Inhalation of fine particulate matter (PM2.5) causes localised inflammation of the lungs.
Washington: A word of caution; avoid places with heavy traffic or try to find a different route as a study has warned that exposure to diesel pollution causes heart attack, heart failure and death.
The findings indicated that every five (microgram/cubic meter) µg/m3 increase in exposure was associated with a four to eight percent increase in left ventricular volume and a two percent decrease in left ventricular ejection fraction.
"There is strong evidence that particulate matter (PM) emitted mainly from diesel road vehicles is associated with increased risk of heart attack, heart failure, and death," said lead author Dr Nay Aung from Queen Mary University of London.
"This appears to be driven by an inflammatory response - inhalation of fine particulate matter (PM2.5) causes localised inflammation of the lungs followed by a more systemic inflammation affecting the whole body," Aung added.
They examined 4,255 participants, conducted Cardiac magnetic resonance imaging to measure left ventricular volume (structure), and left ventricular ejection fraction (function). Annual average exposure to PM2.5 was calculated based on participants' home address.
The participants were 62 years old on average and 47 percent were men. The annual average PM2.5 level was 10 microgram/cubic meter (µg/m3).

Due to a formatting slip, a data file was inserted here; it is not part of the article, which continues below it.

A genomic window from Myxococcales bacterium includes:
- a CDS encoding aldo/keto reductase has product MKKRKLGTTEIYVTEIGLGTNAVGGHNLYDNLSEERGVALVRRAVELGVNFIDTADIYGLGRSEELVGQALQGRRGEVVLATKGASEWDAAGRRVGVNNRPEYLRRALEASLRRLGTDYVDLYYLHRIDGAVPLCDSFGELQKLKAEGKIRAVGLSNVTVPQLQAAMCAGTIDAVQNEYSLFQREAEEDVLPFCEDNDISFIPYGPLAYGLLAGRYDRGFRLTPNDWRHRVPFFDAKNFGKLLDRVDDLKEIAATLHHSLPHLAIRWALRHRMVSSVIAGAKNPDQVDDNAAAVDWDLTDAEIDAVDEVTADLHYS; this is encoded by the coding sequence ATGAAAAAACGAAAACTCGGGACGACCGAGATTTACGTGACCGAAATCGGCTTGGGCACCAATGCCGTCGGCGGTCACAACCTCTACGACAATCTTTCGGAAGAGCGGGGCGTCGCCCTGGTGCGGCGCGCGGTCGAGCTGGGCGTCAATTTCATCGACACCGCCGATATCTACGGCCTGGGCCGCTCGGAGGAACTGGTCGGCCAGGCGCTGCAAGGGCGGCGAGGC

Dr Aung explained that as PM2.5 exposure rises, the larger the heart gets and the worse it performs. Both of these measures are associated with increased morbidity and mortality from heart disease.
The investigators found linear relationships between ambient PM 2.5 level and heart structure and function. PM2.5 causes systemic inflammation, vasoconstriction and raised blood pressure. The combination of these factors can increase the pressure in the heart, which enlarges to cope with the overload, Dr Aung noted.
Dr Aung suggested, "Avoid times and places where there is a high level of pollution. If you want to cycle into work and there is heavy traffic around that time then try to find a quieter route. Walk on the part of the pavement furthest from cars to reduce the amount of pollution you breathe in."
The researchers concluded that those with cardiorespiratory diseases should limit the time spent outdoors during highly polluted periods such as rush hours.
The findings were presented at the EuroCMR 2017 in Prague.